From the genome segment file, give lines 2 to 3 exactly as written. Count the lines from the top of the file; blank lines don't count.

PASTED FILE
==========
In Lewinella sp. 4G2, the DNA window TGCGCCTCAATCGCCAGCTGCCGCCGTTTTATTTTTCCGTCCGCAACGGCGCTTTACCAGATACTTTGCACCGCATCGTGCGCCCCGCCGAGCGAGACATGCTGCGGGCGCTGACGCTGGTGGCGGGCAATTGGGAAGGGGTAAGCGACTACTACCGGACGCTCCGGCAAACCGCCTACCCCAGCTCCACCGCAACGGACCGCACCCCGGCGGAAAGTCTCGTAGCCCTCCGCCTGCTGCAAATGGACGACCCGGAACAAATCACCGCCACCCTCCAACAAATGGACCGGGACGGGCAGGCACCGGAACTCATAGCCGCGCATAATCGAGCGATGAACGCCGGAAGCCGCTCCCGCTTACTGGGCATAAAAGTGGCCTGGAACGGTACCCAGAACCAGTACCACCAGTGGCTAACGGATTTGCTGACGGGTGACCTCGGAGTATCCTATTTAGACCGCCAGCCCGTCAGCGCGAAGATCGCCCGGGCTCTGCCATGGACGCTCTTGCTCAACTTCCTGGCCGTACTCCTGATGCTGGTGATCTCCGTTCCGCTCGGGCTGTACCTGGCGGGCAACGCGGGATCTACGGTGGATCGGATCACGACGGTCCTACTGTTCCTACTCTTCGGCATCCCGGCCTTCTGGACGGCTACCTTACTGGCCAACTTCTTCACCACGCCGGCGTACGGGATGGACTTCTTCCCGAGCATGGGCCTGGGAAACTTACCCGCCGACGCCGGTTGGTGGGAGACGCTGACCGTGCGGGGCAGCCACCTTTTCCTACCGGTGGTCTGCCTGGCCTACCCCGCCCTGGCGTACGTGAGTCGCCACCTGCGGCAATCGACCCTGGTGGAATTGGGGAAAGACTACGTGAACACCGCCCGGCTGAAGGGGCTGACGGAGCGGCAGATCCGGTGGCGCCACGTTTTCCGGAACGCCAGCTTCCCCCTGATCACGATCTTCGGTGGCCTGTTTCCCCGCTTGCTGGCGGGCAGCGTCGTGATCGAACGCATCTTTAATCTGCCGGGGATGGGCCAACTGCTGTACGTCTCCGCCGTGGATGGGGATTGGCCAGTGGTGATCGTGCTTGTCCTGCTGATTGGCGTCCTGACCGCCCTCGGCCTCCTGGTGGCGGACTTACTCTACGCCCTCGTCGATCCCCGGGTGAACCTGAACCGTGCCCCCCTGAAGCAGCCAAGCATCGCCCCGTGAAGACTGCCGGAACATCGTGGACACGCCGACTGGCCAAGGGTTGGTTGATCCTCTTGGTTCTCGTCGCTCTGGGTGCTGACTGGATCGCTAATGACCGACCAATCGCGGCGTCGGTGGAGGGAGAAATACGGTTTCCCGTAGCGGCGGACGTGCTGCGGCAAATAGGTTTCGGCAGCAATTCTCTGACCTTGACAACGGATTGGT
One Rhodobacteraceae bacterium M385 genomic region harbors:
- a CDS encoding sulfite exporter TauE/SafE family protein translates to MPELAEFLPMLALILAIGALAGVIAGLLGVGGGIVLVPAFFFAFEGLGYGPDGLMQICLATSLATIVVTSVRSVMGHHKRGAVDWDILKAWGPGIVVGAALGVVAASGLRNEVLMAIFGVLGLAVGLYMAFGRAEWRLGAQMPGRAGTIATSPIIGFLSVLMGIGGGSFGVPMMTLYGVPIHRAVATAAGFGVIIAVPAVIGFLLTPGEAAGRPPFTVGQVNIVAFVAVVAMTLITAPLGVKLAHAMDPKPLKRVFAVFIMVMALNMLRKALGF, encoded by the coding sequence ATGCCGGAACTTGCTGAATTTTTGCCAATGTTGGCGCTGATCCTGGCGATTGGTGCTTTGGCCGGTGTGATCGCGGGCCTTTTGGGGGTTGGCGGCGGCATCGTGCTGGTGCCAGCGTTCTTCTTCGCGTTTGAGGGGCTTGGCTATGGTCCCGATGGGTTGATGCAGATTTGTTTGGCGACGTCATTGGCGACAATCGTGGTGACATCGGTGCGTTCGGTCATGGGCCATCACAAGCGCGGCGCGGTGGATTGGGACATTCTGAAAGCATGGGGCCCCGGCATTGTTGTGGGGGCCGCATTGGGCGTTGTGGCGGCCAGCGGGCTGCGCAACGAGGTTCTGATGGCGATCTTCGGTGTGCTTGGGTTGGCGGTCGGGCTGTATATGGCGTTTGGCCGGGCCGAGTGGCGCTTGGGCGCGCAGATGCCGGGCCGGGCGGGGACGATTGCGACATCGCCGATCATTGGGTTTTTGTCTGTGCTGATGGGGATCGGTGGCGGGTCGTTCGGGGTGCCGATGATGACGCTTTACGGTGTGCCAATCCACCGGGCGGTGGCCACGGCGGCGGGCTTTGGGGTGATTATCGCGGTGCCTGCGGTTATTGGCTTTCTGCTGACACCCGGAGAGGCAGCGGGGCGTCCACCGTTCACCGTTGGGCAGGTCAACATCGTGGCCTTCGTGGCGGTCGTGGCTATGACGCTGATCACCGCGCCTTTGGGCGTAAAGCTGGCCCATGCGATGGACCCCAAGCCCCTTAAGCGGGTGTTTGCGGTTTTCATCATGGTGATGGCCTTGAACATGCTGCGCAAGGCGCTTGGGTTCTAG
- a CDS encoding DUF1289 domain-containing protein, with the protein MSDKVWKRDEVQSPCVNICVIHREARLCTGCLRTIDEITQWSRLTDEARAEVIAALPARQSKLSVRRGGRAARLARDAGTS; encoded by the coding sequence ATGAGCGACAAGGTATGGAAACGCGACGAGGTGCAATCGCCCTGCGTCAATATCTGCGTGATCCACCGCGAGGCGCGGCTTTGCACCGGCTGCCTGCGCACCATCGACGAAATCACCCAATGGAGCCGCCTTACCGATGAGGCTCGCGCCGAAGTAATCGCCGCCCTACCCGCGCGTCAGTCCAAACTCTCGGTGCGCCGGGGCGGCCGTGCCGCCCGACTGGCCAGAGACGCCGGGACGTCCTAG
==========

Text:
One Rhodobacteraceae bacterium M385 genomic region harbors:
- a CDS encoding sulfite exporter TauE/SafE family protein translates to MPELAEFLPMLALILAIGALAGVIAGLLGVGGGIVLVPAFFFAFEGLGYGPDGLMQICLATSLATIVVTSVRSVMGHHKRGAVDWDILKAWGPGIVVGAALGVVAASGLRNEVLMAIFGVLGLAVGLYMAFGRAEWRLGAQMPGRAGTIATSPIIGFLSVLMGIGGGSFGVPMMTLYGVPIHRAVATAAGFGVIIAVPAVIGFLLTPGEAAGRPPFTVGQVNIVAFVAVVAMTLITAPLGVKLAHAMDPKPLKRVFAVFIMVMALNMLRKALGF, encoded by the coding sequence ATGCCGGAACTTGCTGAATTTTTGCCAATGTTGGCGCTGATCCTGGCGATTGGTGCTTTGGCCGGTGTGATCGCGGGCCTTTTGGGGGTTGGCGGCGGCATCGTGCTGGTGCCAGCGTTCTTCTTCGCGTTTGAGGGGCTTGGCTATGGTCCCGATGGGTTGATGCAGATTTGTTTGGCGACGTCATTGGCGACAATCGTGGTGACATCGGTGCGTTCGGTCATGGGCCATCACAAGCGCGGCGCGGTGGATTGGGACATTCTGAAAGCATGGGGCCCCGGCATTGTTGTGGGGGCCGCATTGGGCGTTGTGGCGGCCAGCGGGCTGCGCAACGAGGTTCTGATGGCGATCTTCGGTGTGCTTGGGTTGGCGGTCGGGCTGTATATGGCGTTTGGCCGGGCCGAGTGGCGCTTGGGCGCGCAGATGCCGGGCCGGGCGGGGACGATTGCGACATCGCCGATCATTGGGTTTTTGTCTGTGCTGATGGGGATCGGTGGCGGGTCGTTCGGGGTGCCGATGATGACGCTTTACGGTGTGCCAATCCACCGGGCGGTGGCCACGGCGGCGGGCTTTGGGGTGATTATCGCGGTGCCTGCGGTTATTGGCTTTCTGCTGACACCCGGAGAGGCAGCGGGGCGTCCACCGTTCACCGTTGGGCAGGTCAACATCGTGGCCTTCGTGGCGGTCGTGGCTATGACGCTGATCACCGCGCCTTTGGGCGTAAAGCTGGCCCATGCGATGGACCCCAAGCCCCTTAAGCGGGTGTTTGCGGTTTTCATCATGGTGATGGCCTTGAACATGCTGCGCAAGGCGCTTGGGTTCTAG